Tokyo has approved new anti-Russia sanctions, freezing assets of companies and hundreds of individuals
Japan approved additional sanctions against Russia on Tuesday, freezing the assets of a further 398 Russian individuals. The list includes family members of top Russian officials, namely the wife of Foreign Minister Sergey Lavrov and President Vladimir Putin’s two daughters, Maria Vorontsova and Katerina Tikhonova.
“To prevent a further escalation of the crisis, realize a cease-fire as soon as possible and stop the Russian invasion of Ukraine, our country must impose tough sanctions against Moscow while working with the international community,” Chief Cabinet Secretary Hirokazu Matsuno told a news conference.
The move brings to 499 the total number of Russian individuals subject to asset freezes by Japanese authorities since the beginning of the conflict between Moscow and Ukraine in late February. Up to now, Tokyo had targeted top Russian officials and lawmakers, including Putin and Lavrov, as well as senior military commanders. It was not immediately clear whether any of the affected Russians actually had assets in Japan to freeze.
Japan will also freeze the assets of a further 28 Russian organizations believed to be linked to the country’s military industry. The freeze will also affect two top Russian banks, Sberbank and Alfa Bank, with the restrictions set to kick in on May 12.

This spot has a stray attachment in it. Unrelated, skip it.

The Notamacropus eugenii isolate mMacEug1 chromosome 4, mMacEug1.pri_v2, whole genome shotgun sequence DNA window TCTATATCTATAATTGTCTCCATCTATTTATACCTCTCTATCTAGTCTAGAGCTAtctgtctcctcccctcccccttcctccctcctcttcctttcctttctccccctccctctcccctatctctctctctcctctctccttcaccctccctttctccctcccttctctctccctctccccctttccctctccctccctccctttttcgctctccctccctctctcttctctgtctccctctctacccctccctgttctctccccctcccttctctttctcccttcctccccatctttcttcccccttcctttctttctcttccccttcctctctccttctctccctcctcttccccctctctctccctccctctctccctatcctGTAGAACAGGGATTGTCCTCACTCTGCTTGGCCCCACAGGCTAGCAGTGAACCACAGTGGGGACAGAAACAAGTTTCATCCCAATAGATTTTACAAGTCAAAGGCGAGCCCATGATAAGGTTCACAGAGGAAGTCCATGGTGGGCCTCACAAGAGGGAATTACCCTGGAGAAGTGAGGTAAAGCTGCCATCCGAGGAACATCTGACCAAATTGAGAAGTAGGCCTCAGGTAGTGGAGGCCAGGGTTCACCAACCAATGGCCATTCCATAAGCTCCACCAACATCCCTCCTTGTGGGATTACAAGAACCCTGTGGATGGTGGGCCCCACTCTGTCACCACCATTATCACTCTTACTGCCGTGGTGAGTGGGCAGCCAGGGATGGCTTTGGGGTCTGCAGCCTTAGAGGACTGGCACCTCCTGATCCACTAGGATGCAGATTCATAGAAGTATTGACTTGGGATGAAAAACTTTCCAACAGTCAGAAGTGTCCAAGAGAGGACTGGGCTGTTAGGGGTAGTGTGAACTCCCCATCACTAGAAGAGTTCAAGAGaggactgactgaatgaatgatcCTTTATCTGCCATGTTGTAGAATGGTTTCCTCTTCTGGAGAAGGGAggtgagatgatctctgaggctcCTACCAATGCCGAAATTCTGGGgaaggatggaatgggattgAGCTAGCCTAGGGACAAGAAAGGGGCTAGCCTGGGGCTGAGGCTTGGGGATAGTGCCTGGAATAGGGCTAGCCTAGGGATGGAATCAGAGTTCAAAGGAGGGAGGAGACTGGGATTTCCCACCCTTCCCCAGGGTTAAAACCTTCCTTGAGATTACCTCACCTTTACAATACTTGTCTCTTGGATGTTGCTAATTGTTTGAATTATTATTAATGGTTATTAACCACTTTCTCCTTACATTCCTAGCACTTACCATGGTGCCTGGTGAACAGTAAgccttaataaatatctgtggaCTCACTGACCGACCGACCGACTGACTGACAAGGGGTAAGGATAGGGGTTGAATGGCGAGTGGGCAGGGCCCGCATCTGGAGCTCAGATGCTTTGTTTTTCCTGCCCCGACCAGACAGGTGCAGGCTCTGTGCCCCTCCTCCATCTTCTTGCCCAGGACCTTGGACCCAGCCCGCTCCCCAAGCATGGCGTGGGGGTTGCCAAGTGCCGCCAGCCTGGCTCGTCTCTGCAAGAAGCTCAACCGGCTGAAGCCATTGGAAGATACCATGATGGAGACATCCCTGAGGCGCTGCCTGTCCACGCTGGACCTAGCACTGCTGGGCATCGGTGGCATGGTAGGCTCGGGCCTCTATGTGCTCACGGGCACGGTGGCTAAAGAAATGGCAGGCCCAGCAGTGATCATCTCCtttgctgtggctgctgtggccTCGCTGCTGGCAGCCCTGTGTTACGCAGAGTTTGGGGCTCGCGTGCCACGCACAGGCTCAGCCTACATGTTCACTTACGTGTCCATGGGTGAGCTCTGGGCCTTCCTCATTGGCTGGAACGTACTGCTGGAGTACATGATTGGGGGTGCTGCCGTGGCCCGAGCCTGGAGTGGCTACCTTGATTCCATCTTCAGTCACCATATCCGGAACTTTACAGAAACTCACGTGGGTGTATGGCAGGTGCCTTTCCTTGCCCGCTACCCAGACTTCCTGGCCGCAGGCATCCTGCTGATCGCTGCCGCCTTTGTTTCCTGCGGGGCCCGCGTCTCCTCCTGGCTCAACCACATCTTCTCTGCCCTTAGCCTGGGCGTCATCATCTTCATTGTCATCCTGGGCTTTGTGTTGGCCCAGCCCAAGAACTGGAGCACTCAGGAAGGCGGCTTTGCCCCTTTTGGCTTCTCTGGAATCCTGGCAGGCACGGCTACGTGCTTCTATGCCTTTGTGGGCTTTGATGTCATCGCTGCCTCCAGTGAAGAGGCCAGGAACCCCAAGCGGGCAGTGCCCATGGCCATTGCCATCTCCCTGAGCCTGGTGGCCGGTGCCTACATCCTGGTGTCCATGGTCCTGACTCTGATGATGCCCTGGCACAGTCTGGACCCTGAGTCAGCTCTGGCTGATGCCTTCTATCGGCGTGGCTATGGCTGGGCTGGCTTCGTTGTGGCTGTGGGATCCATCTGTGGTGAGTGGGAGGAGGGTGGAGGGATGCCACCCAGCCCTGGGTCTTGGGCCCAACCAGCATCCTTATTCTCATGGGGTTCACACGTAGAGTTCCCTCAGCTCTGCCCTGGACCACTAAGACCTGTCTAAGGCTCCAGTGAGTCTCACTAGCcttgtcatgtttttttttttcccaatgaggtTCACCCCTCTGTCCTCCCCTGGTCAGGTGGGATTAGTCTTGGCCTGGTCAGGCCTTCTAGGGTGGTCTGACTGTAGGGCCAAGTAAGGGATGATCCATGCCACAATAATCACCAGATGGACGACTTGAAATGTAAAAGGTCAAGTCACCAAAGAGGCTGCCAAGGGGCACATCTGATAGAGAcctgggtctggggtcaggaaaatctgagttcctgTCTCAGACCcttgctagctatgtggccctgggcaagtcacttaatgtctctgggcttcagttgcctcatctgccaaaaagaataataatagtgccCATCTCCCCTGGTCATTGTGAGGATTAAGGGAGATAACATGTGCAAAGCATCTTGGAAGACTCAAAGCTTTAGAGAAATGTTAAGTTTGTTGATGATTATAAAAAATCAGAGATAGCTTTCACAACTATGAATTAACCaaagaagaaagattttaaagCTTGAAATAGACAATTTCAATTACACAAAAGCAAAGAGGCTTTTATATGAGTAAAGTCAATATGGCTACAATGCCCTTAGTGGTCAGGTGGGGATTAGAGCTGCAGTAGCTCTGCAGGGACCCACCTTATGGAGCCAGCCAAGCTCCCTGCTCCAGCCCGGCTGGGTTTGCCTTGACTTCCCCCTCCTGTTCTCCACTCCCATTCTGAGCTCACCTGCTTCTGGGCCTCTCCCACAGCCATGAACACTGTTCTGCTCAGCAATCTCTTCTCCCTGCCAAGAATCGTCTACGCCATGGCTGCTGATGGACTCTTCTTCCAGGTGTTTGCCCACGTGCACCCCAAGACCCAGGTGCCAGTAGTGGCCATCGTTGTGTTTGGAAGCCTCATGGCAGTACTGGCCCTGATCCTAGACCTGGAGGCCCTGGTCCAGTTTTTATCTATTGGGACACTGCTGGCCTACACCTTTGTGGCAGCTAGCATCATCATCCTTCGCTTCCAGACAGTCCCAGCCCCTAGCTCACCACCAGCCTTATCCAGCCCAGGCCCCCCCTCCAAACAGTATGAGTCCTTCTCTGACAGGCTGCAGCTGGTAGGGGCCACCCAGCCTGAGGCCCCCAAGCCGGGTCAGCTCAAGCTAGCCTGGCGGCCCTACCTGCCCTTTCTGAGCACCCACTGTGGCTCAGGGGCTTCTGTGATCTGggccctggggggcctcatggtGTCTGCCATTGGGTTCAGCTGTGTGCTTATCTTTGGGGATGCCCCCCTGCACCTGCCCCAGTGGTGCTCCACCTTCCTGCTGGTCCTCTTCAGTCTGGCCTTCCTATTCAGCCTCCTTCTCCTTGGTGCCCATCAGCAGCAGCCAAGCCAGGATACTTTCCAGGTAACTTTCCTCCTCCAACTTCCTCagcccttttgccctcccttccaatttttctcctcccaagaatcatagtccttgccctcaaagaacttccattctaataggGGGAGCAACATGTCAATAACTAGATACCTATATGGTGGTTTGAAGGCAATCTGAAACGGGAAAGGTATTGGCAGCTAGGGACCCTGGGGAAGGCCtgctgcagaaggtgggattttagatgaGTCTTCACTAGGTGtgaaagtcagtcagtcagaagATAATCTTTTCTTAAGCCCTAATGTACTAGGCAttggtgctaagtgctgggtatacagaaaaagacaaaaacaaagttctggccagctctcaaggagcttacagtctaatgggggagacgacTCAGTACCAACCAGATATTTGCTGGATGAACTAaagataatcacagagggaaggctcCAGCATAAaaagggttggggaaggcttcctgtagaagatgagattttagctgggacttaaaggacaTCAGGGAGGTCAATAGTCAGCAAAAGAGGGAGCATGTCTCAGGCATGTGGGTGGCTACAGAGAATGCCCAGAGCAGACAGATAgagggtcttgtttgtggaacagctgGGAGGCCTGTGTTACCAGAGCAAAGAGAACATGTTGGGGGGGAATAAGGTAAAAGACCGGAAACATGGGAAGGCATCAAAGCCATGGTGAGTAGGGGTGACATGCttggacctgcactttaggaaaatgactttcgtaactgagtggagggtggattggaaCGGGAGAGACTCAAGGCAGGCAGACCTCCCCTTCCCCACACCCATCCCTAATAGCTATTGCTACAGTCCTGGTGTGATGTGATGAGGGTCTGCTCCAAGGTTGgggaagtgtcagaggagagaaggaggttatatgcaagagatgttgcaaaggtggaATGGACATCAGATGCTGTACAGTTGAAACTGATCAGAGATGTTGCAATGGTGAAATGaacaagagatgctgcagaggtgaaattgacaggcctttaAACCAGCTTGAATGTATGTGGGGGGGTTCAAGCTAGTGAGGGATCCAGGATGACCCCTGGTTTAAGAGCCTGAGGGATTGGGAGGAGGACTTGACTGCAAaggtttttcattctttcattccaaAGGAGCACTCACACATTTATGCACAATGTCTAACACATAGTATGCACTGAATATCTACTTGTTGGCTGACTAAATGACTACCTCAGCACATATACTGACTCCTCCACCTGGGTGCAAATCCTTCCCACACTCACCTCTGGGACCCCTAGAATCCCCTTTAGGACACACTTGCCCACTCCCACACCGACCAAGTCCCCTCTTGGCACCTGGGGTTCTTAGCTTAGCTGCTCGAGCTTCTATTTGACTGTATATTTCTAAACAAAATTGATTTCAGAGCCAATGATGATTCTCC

In a separate move, Japan’s economy minister Koichi Hagiuda announced the country would impose additional import bans on Russian goods. The list includes a total of 38 goods subject to the ban, namely certain machinery, lumber products and some alcoholic beverages, including vodka.
The import ban is set to take effect next Tuesday. The goods subject to the ban can be easily procured elsewhere and selected to minimize the impact on Japan’s own economy, Hagiuda explained.
The minister also reiterated the pledge to phase out Russian coal imports, made by Tokyo last week. However, he didn’t elaborate on exactly when that would happen, explaining that the move must be carefully planned first.
“At first, we will carefully assess electricity demand for the summer and winter, as well as the influence on industries,” he said.